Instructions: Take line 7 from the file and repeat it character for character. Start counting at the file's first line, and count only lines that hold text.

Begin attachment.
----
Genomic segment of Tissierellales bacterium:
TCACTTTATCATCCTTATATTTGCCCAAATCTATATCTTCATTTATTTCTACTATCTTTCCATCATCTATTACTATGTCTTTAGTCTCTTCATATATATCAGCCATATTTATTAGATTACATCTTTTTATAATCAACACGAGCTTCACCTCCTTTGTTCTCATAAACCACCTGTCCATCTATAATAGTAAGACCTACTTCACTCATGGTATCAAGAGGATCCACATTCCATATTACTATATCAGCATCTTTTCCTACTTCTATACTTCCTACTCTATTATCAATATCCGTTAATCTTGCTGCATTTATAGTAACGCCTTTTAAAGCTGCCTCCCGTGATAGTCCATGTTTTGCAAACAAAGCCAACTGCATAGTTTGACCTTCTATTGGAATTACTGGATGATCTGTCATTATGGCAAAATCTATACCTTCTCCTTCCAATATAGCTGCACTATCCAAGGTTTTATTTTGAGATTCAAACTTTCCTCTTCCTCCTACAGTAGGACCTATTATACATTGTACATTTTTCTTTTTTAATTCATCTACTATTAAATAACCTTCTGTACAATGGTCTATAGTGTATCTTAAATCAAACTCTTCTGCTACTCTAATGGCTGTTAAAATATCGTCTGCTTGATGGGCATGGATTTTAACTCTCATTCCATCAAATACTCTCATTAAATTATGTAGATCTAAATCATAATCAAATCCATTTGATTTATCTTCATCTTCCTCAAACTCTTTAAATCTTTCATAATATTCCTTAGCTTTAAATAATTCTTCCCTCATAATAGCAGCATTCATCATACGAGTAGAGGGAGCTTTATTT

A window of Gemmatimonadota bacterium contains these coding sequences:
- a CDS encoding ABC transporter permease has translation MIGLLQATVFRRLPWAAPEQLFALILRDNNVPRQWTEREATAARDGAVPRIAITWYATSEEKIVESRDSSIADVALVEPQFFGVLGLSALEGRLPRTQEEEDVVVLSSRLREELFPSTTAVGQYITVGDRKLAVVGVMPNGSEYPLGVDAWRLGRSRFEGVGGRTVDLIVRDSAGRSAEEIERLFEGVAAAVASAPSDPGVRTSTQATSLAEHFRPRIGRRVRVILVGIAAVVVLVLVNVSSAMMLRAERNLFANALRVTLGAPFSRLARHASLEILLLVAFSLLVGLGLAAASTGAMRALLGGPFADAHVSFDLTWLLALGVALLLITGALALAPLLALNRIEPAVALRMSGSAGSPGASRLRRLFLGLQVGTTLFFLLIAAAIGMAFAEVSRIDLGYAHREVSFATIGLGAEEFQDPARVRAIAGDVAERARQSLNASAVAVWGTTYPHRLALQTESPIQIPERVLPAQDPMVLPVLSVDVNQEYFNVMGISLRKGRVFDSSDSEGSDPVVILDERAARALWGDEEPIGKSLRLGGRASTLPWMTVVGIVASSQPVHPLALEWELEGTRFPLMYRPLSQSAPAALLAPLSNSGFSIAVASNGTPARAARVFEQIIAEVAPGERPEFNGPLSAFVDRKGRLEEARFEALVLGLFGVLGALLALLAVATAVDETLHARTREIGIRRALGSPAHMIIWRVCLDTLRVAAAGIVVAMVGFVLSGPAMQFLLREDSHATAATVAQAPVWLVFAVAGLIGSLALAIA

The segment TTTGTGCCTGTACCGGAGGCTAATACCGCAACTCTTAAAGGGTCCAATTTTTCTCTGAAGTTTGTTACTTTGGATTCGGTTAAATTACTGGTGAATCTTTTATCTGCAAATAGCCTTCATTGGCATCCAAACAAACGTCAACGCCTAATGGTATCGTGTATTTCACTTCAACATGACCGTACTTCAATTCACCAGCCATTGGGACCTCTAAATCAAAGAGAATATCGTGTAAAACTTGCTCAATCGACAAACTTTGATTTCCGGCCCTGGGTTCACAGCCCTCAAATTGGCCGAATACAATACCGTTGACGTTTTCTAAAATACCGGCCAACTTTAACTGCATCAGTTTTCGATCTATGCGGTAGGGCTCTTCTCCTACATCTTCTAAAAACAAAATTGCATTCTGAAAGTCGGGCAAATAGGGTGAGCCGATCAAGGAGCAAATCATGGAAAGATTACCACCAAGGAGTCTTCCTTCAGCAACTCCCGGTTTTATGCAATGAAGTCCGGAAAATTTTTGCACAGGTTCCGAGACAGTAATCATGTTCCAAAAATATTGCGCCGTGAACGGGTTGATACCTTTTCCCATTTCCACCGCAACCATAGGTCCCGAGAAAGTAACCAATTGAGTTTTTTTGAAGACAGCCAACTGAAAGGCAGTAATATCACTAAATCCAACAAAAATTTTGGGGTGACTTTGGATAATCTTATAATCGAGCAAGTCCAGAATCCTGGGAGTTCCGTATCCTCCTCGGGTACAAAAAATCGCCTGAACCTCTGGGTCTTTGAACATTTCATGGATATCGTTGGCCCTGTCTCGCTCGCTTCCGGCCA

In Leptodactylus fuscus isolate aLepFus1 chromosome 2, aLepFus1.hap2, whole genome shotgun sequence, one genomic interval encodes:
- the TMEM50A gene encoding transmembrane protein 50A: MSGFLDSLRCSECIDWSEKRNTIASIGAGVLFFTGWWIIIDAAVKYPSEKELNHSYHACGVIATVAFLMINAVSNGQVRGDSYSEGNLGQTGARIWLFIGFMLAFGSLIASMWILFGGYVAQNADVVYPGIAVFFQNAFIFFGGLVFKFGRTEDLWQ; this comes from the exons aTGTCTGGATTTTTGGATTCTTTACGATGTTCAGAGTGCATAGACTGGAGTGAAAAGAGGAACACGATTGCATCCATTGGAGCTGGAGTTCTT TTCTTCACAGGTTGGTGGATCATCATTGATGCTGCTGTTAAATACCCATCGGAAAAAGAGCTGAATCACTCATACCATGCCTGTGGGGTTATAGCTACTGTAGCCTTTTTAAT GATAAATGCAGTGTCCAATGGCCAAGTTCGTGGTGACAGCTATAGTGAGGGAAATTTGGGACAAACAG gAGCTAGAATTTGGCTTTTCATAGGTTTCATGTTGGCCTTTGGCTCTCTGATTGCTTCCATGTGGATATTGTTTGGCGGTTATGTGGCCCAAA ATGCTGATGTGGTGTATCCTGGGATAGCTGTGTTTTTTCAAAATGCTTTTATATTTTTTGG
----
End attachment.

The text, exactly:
- the TMEM50A gene encoding transmembrane protein 50A: MSGFLDSLRCSECIDWSEKRNTIASIGAGVLFFTGWWIIIDAAVKYPSEKELNHSYHACGVIATVAFLMINAVSNGQVRGDSYSEGNLGQTGARIWLFIGFMLAFGSLIASMWILFGGYVAQNADVVYPGIAVFFQNAFIFFGGLVFKFGRTEDLWQ; this comes from the exons aTGTCTGGATTTTTGGATTCTTTACGATGTTCAGAGTGCATAGACTGGAGTGAAAAGAGGAACACGATTGCATCCATTGGAGCTGGAGTTCTT TTCTTCACAGGTTGGTGGATCATCATTGATGCTGCTGTTAAATACCCATCGGAAAAAGAGCTGAATCACTCATACCATGCCTGTGGGGTTATAGCTACTGTAGCCTTTTTAAT GATAAATGCAGTGTCCAATGGCCAAGTTCGTGGTGACAGCTATAGTGAGGGAAATTTGGGACAAACAG gAGCTAGAATTTGGCTTTTCATAGGTTTCATGTTGGCCTTTGGCTCTCTGATTGCTTCCATGTGGATATTGTTTGGCGGTTATGTGGCCCAAA ATGCTGATGTGGTGTATCCTGGGATAGCTGTGTTTTTTCAAAATGCTTTTATATTTTTTGG